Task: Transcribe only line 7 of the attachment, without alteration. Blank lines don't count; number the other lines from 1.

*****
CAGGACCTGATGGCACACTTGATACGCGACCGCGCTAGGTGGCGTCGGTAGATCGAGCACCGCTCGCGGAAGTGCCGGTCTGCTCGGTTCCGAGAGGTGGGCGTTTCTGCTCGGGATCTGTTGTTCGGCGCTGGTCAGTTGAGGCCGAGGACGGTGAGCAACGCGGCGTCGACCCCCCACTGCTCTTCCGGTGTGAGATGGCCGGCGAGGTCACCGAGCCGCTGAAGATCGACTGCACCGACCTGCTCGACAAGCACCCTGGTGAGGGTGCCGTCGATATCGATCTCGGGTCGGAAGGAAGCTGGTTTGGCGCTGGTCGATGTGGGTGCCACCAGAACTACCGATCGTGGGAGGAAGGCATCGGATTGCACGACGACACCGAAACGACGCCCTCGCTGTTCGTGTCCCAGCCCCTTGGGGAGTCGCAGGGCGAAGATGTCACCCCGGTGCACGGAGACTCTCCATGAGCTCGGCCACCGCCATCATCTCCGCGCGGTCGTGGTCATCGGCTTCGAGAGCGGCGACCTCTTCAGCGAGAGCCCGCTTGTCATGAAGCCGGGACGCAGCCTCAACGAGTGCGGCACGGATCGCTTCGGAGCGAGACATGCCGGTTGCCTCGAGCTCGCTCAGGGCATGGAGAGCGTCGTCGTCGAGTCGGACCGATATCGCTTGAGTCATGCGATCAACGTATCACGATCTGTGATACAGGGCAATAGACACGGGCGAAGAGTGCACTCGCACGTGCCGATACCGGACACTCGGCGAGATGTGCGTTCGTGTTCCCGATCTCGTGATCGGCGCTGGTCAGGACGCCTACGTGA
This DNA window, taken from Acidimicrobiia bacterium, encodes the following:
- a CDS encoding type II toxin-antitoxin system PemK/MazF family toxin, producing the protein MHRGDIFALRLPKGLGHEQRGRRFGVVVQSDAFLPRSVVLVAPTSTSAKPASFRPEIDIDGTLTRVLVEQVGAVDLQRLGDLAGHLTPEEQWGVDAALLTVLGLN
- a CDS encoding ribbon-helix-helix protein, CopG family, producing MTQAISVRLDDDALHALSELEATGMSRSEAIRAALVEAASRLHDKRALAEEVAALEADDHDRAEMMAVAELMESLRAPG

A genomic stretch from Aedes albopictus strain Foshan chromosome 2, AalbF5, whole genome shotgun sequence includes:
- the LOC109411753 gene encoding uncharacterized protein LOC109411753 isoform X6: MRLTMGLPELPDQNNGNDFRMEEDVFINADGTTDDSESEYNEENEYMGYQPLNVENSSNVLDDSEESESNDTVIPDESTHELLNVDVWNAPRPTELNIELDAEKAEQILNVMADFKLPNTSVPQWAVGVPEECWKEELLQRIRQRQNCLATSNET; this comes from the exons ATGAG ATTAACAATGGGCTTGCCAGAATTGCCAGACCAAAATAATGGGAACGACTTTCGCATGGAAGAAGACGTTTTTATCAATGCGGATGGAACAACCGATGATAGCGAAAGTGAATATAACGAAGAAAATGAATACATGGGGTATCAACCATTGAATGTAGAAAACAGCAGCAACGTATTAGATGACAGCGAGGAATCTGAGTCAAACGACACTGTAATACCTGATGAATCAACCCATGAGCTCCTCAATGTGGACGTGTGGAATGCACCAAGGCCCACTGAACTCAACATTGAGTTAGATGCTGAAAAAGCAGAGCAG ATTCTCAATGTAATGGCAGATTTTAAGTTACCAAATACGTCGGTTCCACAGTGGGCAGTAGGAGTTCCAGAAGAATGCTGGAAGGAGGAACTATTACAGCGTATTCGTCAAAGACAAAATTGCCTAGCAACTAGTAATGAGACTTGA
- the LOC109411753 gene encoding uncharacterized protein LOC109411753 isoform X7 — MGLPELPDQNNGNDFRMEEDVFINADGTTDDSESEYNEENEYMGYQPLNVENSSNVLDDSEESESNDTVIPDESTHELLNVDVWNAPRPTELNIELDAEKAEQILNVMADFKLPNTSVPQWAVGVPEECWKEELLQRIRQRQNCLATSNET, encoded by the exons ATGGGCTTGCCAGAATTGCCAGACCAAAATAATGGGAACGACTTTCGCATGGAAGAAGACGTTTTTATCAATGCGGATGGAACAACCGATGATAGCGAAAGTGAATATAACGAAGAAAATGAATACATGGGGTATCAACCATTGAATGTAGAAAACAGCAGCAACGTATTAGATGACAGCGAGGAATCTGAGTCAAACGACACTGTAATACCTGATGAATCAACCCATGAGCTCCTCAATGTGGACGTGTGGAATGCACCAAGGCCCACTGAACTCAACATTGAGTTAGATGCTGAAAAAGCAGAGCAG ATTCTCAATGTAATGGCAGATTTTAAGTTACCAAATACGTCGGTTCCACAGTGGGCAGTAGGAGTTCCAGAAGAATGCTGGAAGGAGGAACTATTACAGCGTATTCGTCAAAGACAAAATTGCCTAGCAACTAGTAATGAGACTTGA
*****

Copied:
- the LOC109411753 gene encoding uncharacterized protein LOC109411753 isoform X7 — MGLPELPDQNNGNDFRMEEDVFINADGTTDDSESEYNEENEYMGYQPLNVENSSNVLDDSEESESNDTVIPDESTHELLNVDVWNAPRPTELNIELDAEKAEQILNVMADFKLPNTSVPQWAVGVPEECWKEELLQRIRQRQNCLATSNET, encoded by the exons ATGGGCTTGCCAGAATTGCCAGACCAAAATAATGGGAACGACTTTCGCATGGAAGAAGACGTTTTTATCAATGCGGATGGAACAACCGATGATAGCGAAAGTGAATATAACGAAGAAAATGAATACATGGGGTATCAACCATTGAATGTAGAAAACAGCAGCAACGTATTAGATGACAGCGAGGAATCTGAGTCAAACGACACTGTAATACCTGATGAATCAACCCATGAGCTCCTCAATGTGGACGTGTGGAATGCACCAAGGCCCACTGAACTCAACATTGAGTTAGATGCTGAAAAAGCAGAGCAG ATTCTCAATGTAATGGCAGATTTTAAGTTACCAAATACGTCGGTTCCACAGTGGGCAGTAGGAGTTCCAGAAGAATGCTGGAAGGAGGAACTATTACAGCGTATTCGTCAAAGACAAAATTGCCTAGCAACTAGTAATGAGACTTGA